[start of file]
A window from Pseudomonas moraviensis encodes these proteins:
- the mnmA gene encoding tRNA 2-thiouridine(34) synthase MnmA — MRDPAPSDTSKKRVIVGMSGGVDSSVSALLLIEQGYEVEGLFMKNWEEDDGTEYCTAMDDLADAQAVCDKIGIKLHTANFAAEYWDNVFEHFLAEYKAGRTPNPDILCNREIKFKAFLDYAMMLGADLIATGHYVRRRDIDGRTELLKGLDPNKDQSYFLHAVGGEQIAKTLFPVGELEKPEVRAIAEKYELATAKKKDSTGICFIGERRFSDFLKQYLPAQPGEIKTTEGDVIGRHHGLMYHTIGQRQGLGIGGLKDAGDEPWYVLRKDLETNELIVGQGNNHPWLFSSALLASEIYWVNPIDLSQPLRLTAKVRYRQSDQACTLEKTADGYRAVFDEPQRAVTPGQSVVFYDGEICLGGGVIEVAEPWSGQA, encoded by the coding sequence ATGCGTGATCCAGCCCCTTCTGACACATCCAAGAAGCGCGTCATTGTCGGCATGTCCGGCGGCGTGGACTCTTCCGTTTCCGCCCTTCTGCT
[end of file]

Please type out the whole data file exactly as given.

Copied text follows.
A window from Pseudomonas moraviensis encodes these proteins:
- the mnmA gene encoding tRNA 2-thiouridine(34) synthase MnmA — MRDPAPSDTSKKRVIVGMSGGVDSSVSALLLIEQGYEVEGLFMKNWEEDDGTEYCTAMDDLADAQAVCDKIGIKLHTANFAAEYWDNVFEHFLAEYKAGRTPNPDILCNREIKFKAFLDYAMMLGADLIATGHYVRRRDIDGRTELLKGLDPNKDQSYFLHAVGGEQIAKTLFPVGELEKPEVRAIAEKYELATAKKKDSTGICFIGERRFSDFLKQYLPAQPGEIKTTEGDVIGRHHGLMYHTIGQRQGLGIGGLKDAGDEPWYVLRKDLETNELIVGQGNNHPWLFSSALLASEIYWVNPIDLSQPLRLTAKVRYRQSDQACTLEKTADGYRAVFDEPQRAVTPGQSVVFYDGEICLGGGVIEVAEPWSGQA, encoded by the coding sequence ATGCGTGATCCAGCCCCTTCTGACACATCCAAGAAGCGCGTCATTGTCGGCATGTCCGGCGGCGTGGACTCTTCCGTTTCCGCCCTTCTGCT